I am told there are 39 little rooms full of fabric, I did not count them, but walking back through some of the rooms, I discovered some doorways that I have not seen before, so some of the rooms are HIDDEN and I nearly missed the bridal section and taffeta section, so glad I didn't though.
Every room has it's own cutting table and most of the rooms has an assistant who were all very friendly and helpful, most of the assistants were men, apart from the section where Egyptian cottons (extra wide, so this would make wonderful quilt backs!) for bedding and table cloth fabrics are sold.
Catalin was cutting fabric in the Silk section, so he cut my first few pieces of fabric, then walked along with me while I looked at other fabrics (this can be a bit intimidating, so if you are going I would suggest that you gather all the bolts of fabric that you will want cutting together on a counter first before you get it cut, so that you can keep looking around without feeling that you are taking up their time - once the fabric is cut, they can't really let you walk out without taking it with you or paying for it, hence the shadowing until it is paid for I guess).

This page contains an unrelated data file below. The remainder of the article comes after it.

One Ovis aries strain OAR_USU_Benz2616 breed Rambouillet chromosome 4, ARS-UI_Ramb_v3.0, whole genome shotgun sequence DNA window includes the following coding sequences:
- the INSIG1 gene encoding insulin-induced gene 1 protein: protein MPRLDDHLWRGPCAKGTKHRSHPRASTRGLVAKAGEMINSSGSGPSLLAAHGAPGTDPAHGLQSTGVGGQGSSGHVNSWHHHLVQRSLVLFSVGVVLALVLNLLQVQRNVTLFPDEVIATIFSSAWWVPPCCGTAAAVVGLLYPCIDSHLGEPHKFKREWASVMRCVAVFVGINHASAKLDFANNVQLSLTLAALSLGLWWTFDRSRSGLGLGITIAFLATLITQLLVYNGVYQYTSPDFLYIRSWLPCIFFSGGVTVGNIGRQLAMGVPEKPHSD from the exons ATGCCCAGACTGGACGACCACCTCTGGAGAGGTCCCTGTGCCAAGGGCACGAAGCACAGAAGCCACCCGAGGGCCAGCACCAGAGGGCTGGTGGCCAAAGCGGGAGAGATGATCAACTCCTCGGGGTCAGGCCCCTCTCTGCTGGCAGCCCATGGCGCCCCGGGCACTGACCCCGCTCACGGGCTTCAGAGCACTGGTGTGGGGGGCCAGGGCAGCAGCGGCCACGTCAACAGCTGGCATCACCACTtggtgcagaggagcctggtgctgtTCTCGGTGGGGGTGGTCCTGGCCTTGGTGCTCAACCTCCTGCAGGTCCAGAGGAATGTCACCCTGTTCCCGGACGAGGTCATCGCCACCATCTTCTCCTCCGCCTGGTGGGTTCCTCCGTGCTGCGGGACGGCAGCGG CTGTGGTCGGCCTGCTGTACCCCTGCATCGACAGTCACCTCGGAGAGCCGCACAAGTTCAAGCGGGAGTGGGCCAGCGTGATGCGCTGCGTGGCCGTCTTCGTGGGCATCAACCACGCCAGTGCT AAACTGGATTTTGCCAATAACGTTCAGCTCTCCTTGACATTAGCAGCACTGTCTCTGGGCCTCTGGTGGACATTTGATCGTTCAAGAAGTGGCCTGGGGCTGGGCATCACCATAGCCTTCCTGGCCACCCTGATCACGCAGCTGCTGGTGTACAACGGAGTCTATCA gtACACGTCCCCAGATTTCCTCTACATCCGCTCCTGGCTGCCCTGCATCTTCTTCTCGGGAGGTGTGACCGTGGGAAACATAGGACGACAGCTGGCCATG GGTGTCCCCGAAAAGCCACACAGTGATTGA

Once I have decided that that was it and that I did not want any more fabric cutting, the fabric was taken to the cashiers room and put on the left hand side table. Fabric pieces were counted and written down on a piece of paper, that was then handed to the lady at the left hand side 'ticket booth', who loaded it all onto a computer. Catalin did say to me to pay at the right hand side counter, but I wasn't sure what was happening here, so stayed at the left hand side counter.  When she had finished loading the information onto her counter, she asked me to go to the right hand side counter to pay. Once I had paid, the lady at the left hand counter came to the table where my fabric was piled up and compared what was on my receipt with what was piled up, before putting it into a carrier bag for me. In an article published in The New York Times, this is the shop to come to in Rome, they supply fabric to some of the large fashion houses and fashion designers and young fashion designers come here for inspiration and to buy supplies. The prices are reasonable and I got a discount on almost every piece I bought and when buying a half metre piece of taffeta was given the remaining half metre on the bolt for free. This is a shop not to be missed on any trip to Rome.

Catalin cutting my silk fabric for me